Members of the Gatwick Coordination Group welcome the Airports Commission’s endorsement of Heathrow as the location for the UK’s new runway.
The Airports Commission has made a clear decision in the national interest. The Commission was faced with a choice between a strong business case for Heathrow and an economically weak and practically inadequate case for Gatwick: a choice between around £100 billion greater national economic benefit and four times more new jobs spread across the UK flowing from Heathrow versus Gatwick which lacks resilient surface transport infrastructure and any available local labour force to staff the airport. Unsurprising, the Commission has found in favour of Heathrow, the significantly better option for Britain. The report clearly shows that Heathrow can expand whilst meeting the key economic, infrastructure and environmental tests. The case for Gatwick is dead and buried.
We now call upon the Prime Minister to swiftly accept the Commission’s recommendation, to end any further uncertainty, and to get on providing the airport capacity Britain needs to compete for trade and investment and to remain an important aviation hub in the twenty-first century.
We also call on him to ensure the Government’s consideration is free of individual constituency interests of senior ministers and solely and transparently in the national interest.
Notes to editors
The Gatwick Coordination Group (GCG) has highlighted the following shortcomings in the proposal made by Gatwick Airport Ltd. These have no doubt played a significant role in Sir Howard Davies’ rejection of Gatwick as the best option for the UK:
· By the Airports Commission’s own analysis, the Gatwick proposal has a £100 billion deficit on economic benefit to the UK compared to either of the Heathrow options.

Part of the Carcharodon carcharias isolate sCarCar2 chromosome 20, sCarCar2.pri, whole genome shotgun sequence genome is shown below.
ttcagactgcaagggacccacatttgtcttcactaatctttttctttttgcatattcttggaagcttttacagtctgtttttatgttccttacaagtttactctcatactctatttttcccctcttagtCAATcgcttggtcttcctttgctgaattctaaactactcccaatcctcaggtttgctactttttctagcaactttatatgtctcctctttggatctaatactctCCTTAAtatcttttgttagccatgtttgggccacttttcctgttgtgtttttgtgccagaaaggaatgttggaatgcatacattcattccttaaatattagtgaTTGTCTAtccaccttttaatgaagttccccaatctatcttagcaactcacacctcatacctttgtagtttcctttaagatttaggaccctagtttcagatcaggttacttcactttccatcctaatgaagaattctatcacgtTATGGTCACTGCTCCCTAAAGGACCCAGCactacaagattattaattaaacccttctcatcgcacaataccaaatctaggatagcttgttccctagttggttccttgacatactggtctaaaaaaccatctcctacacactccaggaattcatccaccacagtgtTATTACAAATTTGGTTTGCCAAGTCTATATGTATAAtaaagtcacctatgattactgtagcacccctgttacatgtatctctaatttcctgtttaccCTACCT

· The absence of any serious plan to improve surface access to Gatwick, which is already at breaking point. As presented Gatwick’s proposal is not resilient with only one railway line connection on the most congested railway line in the country, that runs through the deepest cutting in Europe. Road access is by the highly congested A23/M23/M25. There are no proposals to address this absence of strategic surface access.
· Gatwick cannot explain how the required new workforce of 122,000 would be found. Total JSA claimants in the travel to work area around Gatwick are 20,861. Therefore, these workers would need to migrate to the region. Planning authorities cannot meet existing housing demand. The consequent impact on towns, communities and countryside is as unimaginable as the cost of new social infrastructure is wholly absent.
· Gatwick made a speculative argument that the global aviation market will move away from the proven hub model. In cities where two supposed hub airports have been developed (e.g. Tokyo Haneda and Toyko Narita or New York JFK and Newark International Airport) the airports have lost out to competing hub airports (Seoul and Chicago respectively). The Commission’s terms of reference required them to identify “additional capacity to maintain the UK’s position as Europe’s most important aviation hub”.
· There are serious questions over Gatwick’s financing and whether the company’s proposals would in reality be backed by its investors.
MPs on the Gatwick Coordination Group:
- Crispin Blunt MP – Member of Parliament for Reigate (Chairman)
- Sir Paul Beresford MP – Member of Parliament for Mole Valley
- Nusrat Ghani MP – Member of Parliament for Wealden
- Sam Gyimah MP – Member of Parliament for East Surrey
- Rt Hon Nick Herbert MP – Member of Parliament for Arundel and South Downs
- Jeremy Quin MP – Member of Parliament for Horsham
- Tom Tugendhat MBE MP – Member of Parliament for Tonbridge and Malling
- Henry Smith MP – Member of Parliament for Crawley
- Rt Hon Sir Nicholas Soames MP – Member of Parliament for Mid Sussex
The group also includes representatives of the neighbouring County Councils, Parish and Town Councils and civil society.